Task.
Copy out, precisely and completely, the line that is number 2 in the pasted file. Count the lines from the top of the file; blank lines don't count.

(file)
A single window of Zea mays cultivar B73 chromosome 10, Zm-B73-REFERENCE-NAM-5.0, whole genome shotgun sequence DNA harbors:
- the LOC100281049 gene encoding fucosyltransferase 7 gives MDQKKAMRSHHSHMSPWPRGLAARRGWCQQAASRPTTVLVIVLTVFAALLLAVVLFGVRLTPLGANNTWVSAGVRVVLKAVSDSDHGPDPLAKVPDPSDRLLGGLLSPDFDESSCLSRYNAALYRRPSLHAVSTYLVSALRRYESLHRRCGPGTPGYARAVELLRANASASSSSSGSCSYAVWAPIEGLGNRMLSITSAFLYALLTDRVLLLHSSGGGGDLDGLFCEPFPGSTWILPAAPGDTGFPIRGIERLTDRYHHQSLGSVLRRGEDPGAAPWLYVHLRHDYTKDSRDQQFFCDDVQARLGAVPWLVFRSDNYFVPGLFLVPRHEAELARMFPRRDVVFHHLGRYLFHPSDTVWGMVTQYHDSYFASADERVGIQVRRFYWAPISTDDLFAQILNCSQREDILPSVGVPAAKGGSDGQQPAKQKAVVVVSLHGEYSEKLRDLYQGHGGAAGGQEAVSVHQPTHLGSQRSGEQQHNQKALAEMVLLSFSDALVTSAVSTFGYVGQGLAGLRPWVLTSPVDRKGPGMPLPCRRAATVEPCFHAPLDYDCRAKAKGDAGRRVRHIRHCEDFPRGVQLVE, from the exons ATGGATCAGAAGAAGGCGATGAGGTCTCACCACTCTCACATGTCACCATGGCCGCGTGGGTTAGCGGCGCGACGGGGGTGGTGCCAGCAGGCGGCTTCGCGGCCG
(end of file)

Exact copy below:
- the LOC100281049 gene encoding fucosyltransferase 7 gives MDQKKAMRSHHSHMSPWPRGLAARRGWCQQAASRPTTVLVIVLTVFAALLLAVVLFGVRLTPLGANNTWVSAGVRVVLKAVSDSDHGPDPLAKVPDPSDRLLGGLLSPDFDESSCLSRYNAALYRRPSLHAVSTYLVSALRRYESLHRRCGPGTPGYARAVELLRANASASSSSSGSCSYAVWAPIEGLGNRMLSITSAFLYALLTDRVLLLHSSGGGGDLDGLFCEPFPGSTWILPAAPGDTGFPIRGIERLTDRYHHQSLGSVLRRGEDPGAAPWLYVHLRHDYTKDSRDQQFFCDDVQARLGAVPWLVFRSDNYFVPGLFLVPRHEAELARMFPRRDVVFHHLGRYLFHPSDTVWGMVTQYHDSYFASADERVGIQVRRFYWAPISTDDLFAQILNCSQREDILPSVGVPAAKGGSDGQQPAKQKAVVVVSLHGEYSEKLRDLYQGHGGAAGGQEAVSVHQPTHLGSQRSGEQQHNQKALAEMVLLSFSDALVTSAVSTFGYVGQGLAGLRPWVLTSPVDRKGPGMPLPCRRAATVEPCFHAPLDYDCRAKAKGDAGRRVRHIRHCEDFPRGVQLVE, from the exons ATGGATCAGAAGAAGGCGATGAGGTCTCACCACTCTCACATGTCACCATGGCCGCGTGGGTTAGCGGCGCGACGGGGGTGGTGCCAGCAGGCGGCTTCGCGGCCG